Tapping Business Interruption Insurance Coverage to Assist Small Business During the COVID-19 Pandemic: Benefits and Drawbacks


Apr 10, 2020

Businessman stops domino effect, photo by ridvan_celik/Getty Images

Photo by ridvan_celik/Getty Images

Legislation has been introduced in several states that would require insurers to cover business interruption losses due to the COVID-19 outbreak even if the policies exclude losses due to viruses and communicable diseases. Such laws would undoubtedly encounter challenges under the Contract and Takings Clause of the federal constitution and similar provisions in state constitutions. But setting apart such challenges, what are the advantages and disadvantages of such a law? If policymakers were to proceed with such an approach what design considerations should they keep in mind?


There are a number of potential sources of assistance for losses due to disaster. These include government programs, insurance payments, tort cases, and philanthropy. Insurance plays a major role after many disasters. For example, insurance payments accounted for roughly 50 percent of the benefits paid out to those killed in the 9/11 attacks and the businesses and individuals in New York City affected by the attack on the World Trade Center. In the face of large losses by businesses and their employees due to stay-at-home orders, some are advocating legislation that would increase insurance payouts for business interruption due to COVID-19-related losses.

Property policies for smaller business often include provisions aimed at excluding coverage for business interruption losses due to virus and bacteria. Legislation has been introduced in New Jersey, Ohio, and Massachusetts to nullify this potential exclusion. For example, Ohio's law would require that

Notwithstanding any other law or rule to the contrary, every policy of insurance insuring against loss or damage to property, which includes the loss of use and occupancy and business interruption, in force in this state on the effective date of this section, shall be construed to include among the covered perils under that policy, coverage for business interruption due to global virus transmission or pandemic during the state of emergency.

The law would apply to policies issued to businesses located in the state with 100 or fewer employees. Importantly, insurers who make payments to policyholders due to the legislation can apply to the state Superintendent of Insurance for reimbursement for such payments, and the superintendent will recover such outlays from insurers in the state. The bill is silent on whether insurers would then be able to pass on such assessments to future policyholders.

Benefits of Legislation to Require Insurers to Pay COVID-19-Related Business Interruption Losses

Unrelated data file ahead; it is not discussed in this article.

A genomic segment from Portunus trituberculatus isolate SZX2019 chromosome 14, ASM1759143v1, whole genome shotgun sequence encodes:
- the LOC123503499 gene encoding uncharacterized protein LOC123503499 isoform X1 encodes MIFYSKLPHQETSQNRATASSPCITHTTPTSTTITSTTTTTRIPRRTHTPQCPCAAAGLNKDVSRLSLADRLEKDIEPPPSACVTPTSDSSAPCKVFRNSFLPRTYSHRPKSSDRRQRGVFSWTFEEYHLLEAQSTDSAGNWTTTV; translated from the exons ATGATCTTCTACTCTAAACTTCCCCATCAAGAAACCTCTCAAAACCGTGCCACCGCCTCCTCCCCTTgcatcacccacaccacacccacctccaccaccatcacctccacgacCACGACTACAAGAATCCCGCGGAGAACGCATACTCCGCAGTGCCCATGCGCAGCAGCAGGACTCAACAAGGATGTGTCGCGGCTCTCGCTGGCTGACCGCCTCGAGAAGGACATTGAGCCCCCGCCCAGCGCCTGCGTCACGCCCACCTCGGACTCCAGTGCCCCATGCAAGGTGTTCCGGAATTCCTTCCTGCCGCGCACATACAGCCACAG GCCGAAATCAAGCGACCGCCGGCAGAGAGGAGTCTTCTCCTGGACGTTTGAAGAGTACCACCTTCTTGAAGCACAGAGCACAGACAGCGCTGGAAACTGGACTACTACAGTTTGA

Retroactively requiring insurance policies with business interruption coverage to cover business interruption losses due to COVID-19 is attractive for a number of reasons.

Provides a Source for Badly Needed Assistance

The insurance payments would help firms that might be at risk of failing and workers who may have difficulty meeting their basic needs.

Takes Advantage of Insurance Claims Paying Machinery

There could be as many as 30 million claims from small business that suffered COVID-19-related losses

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Insurers have well developed mechanisms for valuing and paying claims. Insurers can pay claims relatively quickly and do not have to wait for the promulgation of regulations to distribute legislatively approved funding. However, the scale of the COVID-19 outbreak would create challenges for the industry. An industry trade group projected that there could be as many as 30 million claims from small business that suffered COVID-19-related losses—which is more than 10 times the number of claims that the industry has handled in any one year.

Rewards Firms That Plan Ahead for the Risks They Face

From a social perspective, there are many advantages to relying heavily on insurance to reimburse disaster losses. Properly priced insurance provides incentives to mitigate risk and insurance can make payments more quickly than government programs established post event. Providing payments for COVID-19 losses through the insurance mechanism can increase the visibility of insurance in our nations disaster compensation system.

Spreads Losses over All insurers, and Potentially All Commercial Policyholders in the State

The assessments of all insurers to pay for COVID-19-related business interruption payments would avoid potentially concentrating the costs on a small set of insurers that happen to write business interruption coverage in the industries most affected by the virus. If insurers can then recover the assessments from policyholders, the costs would then be distributed broadly across the businesses in the state.

Preempts Coverage Litigation over Business Interruption Coverage

There will undoubtedly be disputes and litigation between insurers and policyholders regarding whether the language in particular policies exclude COVID-19-related losses. Legislation mandating such coverage would presumably preempt such disputes, although litigation over the constitutionality of such legislation will undoubtedly arise.